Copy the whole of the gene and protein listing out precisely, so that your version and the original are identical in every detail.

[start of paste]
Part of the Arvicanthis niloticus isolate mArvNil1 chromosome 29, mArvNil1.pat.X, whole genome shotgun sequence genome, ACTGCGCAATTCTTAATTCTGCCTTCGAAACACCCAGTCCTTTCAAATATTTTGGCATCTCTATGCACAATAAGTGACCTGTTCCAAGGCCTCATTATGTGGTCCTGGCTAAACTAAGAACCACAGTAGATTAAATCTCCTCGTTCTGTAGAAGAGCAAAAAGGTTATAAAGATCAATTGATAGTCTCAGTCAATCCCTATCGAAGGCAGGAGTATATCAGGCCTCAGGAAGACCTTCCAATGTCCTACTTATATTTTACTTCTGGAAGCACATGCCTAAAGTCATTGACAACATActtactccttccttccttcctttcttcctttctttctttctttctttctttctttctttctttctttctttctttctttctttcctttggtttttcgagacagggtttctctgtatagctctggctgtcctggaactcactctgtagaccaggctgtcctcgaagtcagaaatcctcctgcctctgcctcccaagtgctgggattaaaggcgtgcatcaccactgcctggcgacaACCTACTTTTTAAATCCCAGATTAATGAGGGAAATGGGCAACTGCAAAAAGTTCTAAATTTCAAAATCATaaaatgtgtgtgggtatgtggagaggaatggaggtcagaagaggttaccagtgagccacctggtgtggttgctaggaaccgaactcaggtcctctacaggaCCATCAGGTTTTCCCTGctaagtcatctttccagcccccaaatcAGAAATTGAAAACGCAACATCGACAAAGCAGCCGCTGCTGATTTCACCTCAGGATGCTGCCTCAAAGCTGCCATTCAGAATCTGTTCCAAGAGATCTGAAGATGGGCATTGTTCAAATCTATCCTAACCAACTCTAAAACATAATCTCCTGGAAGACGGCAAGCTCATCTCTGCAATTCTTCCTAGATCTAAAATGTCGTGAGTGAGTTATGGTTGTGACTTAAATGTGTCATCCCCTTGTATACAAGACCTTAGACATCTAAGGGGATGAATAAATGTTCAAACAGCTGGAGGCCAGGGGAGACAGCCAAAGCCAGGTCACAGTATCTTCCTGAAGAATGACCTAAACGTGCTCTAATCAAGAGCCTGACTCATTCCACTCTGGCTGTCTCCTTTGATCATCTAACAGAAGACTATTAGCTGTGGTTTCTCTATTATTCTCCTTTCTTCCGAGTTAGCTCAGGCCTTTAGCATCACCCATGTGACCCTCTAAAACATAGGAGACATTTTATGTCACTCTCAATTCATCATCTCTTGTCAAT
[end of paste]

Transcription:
Part of the Arvicanthis niloticus isolate mArvNil1 chromosome 29, mArvNil1.pat.X, whole genome shotgun sequence genome, ACTGCGCAATTCTTAATTCTGCCTTCGAAACACCCAGTCCTTTCAAATATTTTGGCATCTCTATGCACAATAAGTGACCTGTTCCAAGGCCTCATTATGTGGTCCTGGCTAAACTAAGAACCACAGTAGATTAAATCTCCTCGTTCTGTAGAAGAGCAAAAAGGTTATAAAGATCAATTGATAGTCTCAGTCAATCCCTATCGAAGGCAGGAGTATATCAGGCCTCAGGAAGACCTTCCAATGTCCTACTTATATTTTACTTCTGGAAGCACATGCCTAAAGTCATTGACAACATActtactccttccttccttcctttcttcctttctttctttctttctttctttctttctttctttctttctttctttctttctttcctttggtttttcgagacagggtttctctgtatagctctggctgtcctggaactcactctgtagaccaggctgtcctcgaagtcagaaatcctcctgcctctgcctcccaagtgctgggattaaaggcgtgcatcaccactgcctggcgacaACCTACTTTTTAAATCCCAGATTAATGAGGGAAATGGGCAACTGCAAAAAGTTCTAAATTTCAAAATCATaaaatgtgtgtgggtatgtggagaggaatggaggtcagaagaggttaccagtgagccacctggtgtggttgctaggaaccgaactcaggtcctctacaggaCCATCAGGTTTTCCCTGctaagtcatctttccagcccccaaatcAGAAATTGAAAACGCAACATCGACAAAGCAGCCGCTGCTGATTTCACCTCAGGATGCTGCCTCAAAGCTGCCATTCAGAATCTGTTCCAAGAGATCTGAAGATGGGCATTGTTCAAATCTATCCTAACCAACTCTAAAACATAATCTCCTGGAAGACGGCAAGCTCATCTCTGCAATTCTTCCTAGATCTAAAATGTCGTGAGTGAGTTATGGTTGTGACTTAAATGTGTCATCCCCTTGTATACAAGACCTTAGACATCTAAGGGGATGAATAAATGTTCAAACAGCTGGAGGCCAGGGGAGACAGCCAAAGCCAGGTCACAGTATCTTCCTGAAGAATGACCTAAACGTGCTCTAATCAAGAGCCTGACTCATTCCACTCTGGCTGTCTCCTTTGATCATCTAACAGAAGACTATTAGCTGTGGTTTCTCTATTATTCTCCTTTCTTCCGAGTTAGCTCAGGCCTTTAGCATCACCCATGTGACCCTCTAAAACATAGGAGACATTTTATGTCACTCTCAATTCATCATCTCTTGTCAAT